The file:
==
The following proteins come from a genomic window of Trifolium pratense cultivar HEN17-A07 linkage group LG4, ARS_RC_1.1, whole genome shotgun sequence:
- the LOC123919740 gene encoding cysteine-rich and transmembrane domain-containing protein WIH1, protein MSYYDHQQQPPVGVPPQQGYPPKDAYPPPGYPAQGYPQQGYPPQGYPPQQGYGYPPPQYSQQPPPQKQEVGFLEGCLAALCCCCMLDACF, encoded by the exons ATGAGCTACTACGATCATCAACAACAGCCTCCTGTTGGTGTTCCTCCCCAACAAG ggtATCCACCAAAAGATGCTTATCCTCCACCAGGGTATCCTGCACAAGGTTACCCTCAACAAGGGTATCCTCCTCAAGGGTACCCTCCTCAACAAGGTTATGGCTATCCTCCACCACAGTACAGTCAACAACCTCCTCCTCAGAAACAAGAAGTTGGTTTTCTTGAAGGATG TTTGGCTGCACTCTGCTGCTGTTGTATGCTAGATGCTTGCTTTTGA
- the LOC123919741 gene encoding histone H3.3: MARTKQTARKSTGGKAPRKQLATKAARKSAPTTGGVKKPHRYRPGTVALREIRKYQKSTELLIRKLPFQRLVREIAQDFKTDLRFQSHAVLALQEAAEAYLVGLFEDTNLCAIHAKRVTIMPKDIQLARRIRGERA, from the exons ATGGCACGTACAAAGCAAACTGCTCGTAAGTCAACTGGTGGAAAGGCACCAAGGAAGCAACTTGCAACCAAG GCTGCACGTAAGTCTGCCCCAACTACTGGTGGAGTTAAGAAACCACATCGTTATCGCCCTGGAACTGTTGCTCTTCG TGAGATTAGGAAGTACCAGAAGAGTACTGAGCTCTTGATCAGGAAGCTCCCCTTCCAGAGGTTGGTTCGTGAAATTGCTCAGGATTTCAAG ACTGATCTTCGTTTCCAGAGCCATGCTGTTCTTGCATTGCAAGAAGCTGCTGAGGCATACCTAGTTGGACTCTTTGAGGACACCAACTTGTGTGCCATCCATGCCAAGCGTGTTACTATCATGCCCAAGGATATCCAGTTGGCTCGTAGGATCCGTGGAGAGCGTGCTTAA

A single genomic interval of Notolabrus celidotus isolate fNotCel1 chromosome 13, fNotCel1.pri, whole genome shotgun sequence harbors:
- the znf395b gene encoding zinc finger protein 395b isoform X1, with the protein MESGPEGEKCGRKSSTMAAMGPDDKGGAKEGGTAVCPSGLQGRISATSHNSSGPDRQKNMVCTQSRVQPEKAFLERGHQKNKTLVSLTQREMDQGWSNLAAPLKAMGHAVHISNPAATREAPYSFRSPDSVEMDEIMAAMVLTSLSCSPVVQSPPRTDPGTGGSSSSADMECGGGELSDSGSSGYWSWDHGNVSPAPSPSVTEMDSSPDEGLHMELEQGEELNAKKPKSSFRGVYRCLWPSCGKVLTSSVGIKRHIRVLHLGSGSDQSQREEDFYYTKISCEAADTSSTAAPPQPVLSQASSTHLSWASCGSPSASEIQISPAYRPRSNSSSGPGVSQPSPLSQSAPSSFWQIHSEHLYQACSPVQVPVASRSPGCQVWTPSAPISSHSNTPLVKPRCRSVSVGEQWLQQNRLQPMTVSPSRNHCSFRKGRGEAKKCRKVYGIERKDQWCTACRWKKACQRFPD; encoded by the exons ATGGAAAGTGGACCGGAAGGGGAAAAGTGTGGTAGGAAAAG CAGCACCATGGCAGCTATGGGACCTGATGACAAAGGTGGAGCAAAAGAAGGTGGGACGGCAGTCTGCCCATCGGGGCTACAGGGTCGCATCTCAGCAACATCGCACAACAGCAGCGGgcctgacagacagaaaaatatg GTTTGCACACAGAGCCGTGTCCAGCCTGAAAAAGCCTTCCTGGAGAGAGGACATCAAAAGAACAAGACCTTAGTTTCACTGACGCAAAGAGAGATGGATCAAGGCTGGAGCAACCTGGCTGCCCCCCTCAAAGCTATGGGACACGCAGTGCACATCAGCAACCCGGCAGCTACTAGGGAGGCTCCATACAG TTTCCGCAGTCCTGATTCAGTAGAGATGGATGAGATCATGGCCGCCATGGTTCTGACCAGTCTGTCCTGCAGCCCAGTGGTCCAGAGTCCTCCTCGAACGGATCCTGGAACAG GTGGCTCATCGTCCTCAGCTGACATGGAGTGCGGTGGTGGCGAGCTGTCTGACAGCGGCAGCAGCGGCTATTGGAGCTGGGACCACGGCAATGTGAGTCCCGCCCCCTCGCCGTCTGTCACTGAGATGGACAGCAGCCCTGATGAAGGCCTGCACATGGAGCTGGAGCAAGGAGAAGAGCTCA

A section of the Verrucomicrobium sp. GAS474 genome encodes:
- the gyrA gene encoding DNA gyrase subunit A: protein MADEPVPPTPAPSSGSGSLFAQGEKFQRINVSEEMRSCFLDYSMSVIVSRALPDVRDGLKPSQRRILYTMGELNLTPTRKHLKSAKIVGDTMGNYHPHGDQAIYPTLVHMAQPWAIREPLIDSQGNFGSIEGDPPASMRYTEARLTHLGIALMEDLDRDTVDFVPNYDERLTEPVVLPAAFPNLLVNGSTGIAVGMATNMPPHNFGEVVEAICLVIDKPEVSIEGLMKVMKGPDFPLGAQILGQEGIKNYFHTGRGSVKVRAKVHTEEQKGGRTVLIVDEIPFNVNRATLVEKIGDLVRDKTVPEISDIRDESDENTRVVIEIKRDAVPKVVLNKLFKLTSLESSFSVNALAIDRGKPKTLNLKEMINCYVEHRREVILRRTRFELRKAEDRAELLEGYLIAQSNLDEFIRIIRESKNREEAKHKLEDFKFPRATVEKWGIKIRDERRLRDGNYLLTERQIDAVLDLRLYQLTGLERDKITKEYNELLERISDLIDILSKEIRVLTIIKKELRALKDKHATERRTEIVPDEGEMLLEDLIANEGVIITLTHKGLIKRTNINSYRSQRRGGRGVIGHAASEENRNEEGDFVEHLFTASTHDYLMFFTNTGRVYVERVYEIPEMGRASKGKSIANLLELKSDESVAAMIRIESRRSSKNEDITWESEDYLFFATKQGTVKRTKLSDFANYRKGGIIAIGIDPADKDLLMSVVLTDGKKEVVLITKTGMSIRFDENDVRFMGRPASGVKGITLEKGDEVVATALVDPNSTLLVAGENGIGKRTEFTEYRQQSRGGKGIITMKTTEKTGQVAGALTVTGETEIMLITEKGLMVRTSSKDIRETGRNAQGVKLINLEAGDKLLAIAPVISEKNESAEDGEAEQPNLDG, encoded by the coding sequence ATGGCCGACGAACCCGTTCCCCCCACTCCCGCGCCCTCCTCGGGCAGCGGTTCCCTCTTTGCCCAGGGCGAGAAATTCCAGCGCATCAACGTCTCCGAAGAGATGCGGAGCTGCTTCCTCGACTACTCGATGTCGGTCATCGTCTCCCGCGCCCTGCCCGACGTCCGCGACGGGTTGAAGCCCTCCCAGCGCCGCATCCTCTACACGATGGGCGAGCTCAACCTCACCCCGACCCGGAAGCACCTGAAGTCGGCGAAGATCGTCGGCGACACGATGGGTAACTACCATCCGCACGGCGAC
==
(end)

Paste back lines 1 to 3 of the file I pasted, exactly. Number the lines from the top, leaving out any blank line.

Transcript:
The following proteins come from a genomic window of Trifolium pratense cultivar HEN17-A07 linkage group LG4, ARS_RC_1.1, whole genome shotgun sequence:
- the LOC123919740 gene encoding cysteine-rich and transmembrane domain-containing protein WIH1, protein MSYYDHQQQPPVGVPPQQGYPPKDAYPPPGYPAQGYPQQGYPPQGYPPQQGYGYPPPQYSQQPPPQKQEVGFLEGCLAALCCCCMLDACF, encoded by the exons ATGAGCTACTACGATCATCAACAACAGCCTCCTGTTGGTGTTCCTCCCCAACAAG ggtATCCACCAAAAGATGCTTATCCTCCACCAGGGTATCCTGCACAAGGTTACCCTCAACAAGGGTATCCTCCTCAAGGGTACCCTCCTCAACAAGGTTATGGCTATCCTCCACCACAGTACAGTCAACAACCTCCTCCTCAGAAACAAGAAGTTGGTTTTCTTGAAGGATG TTTGGCTGCACTCTGCTGCTGTTGTATGCTAGATGCTTGCTTTTGA
- the LOC123919741 gene encoding histone H3.3: MARTKQTARKSTGGKAPRKQLATKAARKSAPTTGGVKKPHRYRPGTVALREIRKYQKSTELLIRKLPFQRLVREIAQDFKTDLRFQSHAVLALQEAAEAYLVGLFEDTNLCAIHAKRVTIMPKDIQLARRIRGERA, from the exons ATGGCACGTACAAAGCAAACTGCTCGTAAGTCAACTGGTGGAAAGGCACCAAGGAAGCAACTTGCAACCAAG GCTGCACGTAAGTCTGCCCCAACTACTGGTGGAGTTAAGAAACCACATCGTTATCGCCCTGGAACTGTTGCTCTTCG TGAGATTAGGAAGTACCAGAAGAGTACTGAGCTCTTGATCAGGAAGCTCCCCTTCCAGAGGTTGGTTCGTGAAATTGCTCAGGATTTCAAG ACTGATCTTCGTTTCCAGAGCCATGCTGTTCTTGCATTGCAAGAAGCTGCTGAGGCATACCTAGTTGGACTCTTTGAGGACACCAACTTGTGTGCCATCCATGCCAAGCGTGTTACTATCATGCCCAAGGATATCCAGTTGGCTCGTAGGATCCGTGGAGAGCGTGCTTAA